A link in one of the comments at Mathematics dying on the vine in Australian universities drew my attention to a paper called â€œMathematicsâ€ vs Mathematics by I. Bokor of the School of Mathematics, Statistics and Computer Science, University of New England, Armidale NSW. This paper attempts to dispel some myths such as:
- The view seems to be commonly held, even amongst mathematics and science educationists, that mere passing familiarity with rudimentary facts is more than adequate for teaching these subjects at school. School teachers, and even those who train them, frequently argue that it is actually preferable to know less about mathematics and science in order to teach them better.
There is a confusion of numeracy with mathematics, a fallacy as crude as equating literacy with literature. For while one must be numerate in order to attempt to learn or appreciate mathematics, there is a qualitative difference between mathematics and mere computation, just as a narrative text does not become literature solely because it is free of grammatical errors and spelling mistakes.
Partly as a consequence, there is a pervasive belief, including among those who use and apply mathematics, that any mathematical problem has a unique solution, which can be readily computed numerically if one just had the right computer with the right programme, or, failing that, by being adept enough.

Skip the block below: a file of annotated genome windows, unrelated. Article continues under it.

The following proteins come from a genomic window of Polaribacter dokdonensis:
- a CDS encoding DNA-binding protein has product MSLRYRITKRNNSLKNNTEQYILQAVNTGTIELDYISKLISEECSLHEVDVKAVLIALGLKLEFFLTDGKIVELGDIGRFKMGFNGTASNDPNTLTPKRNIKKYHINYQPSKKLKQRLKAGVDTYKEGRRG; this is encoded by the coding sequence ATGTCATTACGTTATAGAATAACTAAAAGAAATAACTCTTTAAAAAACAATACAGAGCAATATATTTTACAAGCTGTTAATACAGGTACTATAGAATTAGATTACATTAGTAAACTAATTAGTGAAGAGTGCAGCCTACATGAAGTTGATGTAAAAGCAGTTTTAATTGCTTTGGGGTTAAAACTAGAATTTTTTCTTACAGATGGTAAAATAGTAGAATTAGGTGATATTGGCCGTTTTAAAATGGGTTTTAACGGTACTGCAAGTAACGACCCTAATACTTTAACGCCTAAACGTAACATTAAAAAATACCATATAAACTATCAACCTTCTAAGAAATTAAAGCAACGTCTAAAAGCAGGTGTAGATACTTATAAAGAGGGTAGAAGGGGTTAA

If I had not experienced this myself I wouldn’t have believed that these myths are all too common these days. The author illustrates the difference between mathematics (the reality) and â€œmathematicsâ€ (the myth) by discussing the mathematics involved in answering a supposedly simple problem like .
A paper worth reading.
Those of us who live and work in the UK are worried about the crisis in mathematics in this country, both in schools and universities. It appears that there are similar problems in Australia as described in Mathematics dying on the vine in Australian universities. As Alexandre Borovik of Mathematics under the Microscope, who pointed me to the post, says (well almost, I’ve slightly altered what he wrote)
- We continue to underestimate the gravity of the crisis of mathematical, and, more generally, scientific education [in] Western civilization.
So the question is What are we going to do about it?
Two blog posts have caught my eye. The first is Time Lag in Learning Mathematics which talks about the time it takes for a student to learn mathematics followed by the observation that one cannot be said to understand a topic until one can apply it. This often only occurs in the year after one has learnt the subject which is why I often tell my university students that it will always be true that Last year’s course was easy, this year’s is hard and next year’s is impossible.
A very important point that Mathematics under the Microscope makes is that anyone teaching mathematics should have a qualification at least one level higher than that being taught.
It is so hard to convince non-mathematicians that teaching and learning mathematics is very different from most other subjects. This partly accounts for the appalling state of teacher training and observation in the UK and why I absolutely refused to be judged by unqualified observers.
In the second post the secret life of numbers gives a quote from the book it is discussing which gives a better alternative to a question I often ask Why are people happy to admit to being innumerate but prefer to hide their illiteracy? PS Mathematics under the Microscope has an interesting response to this.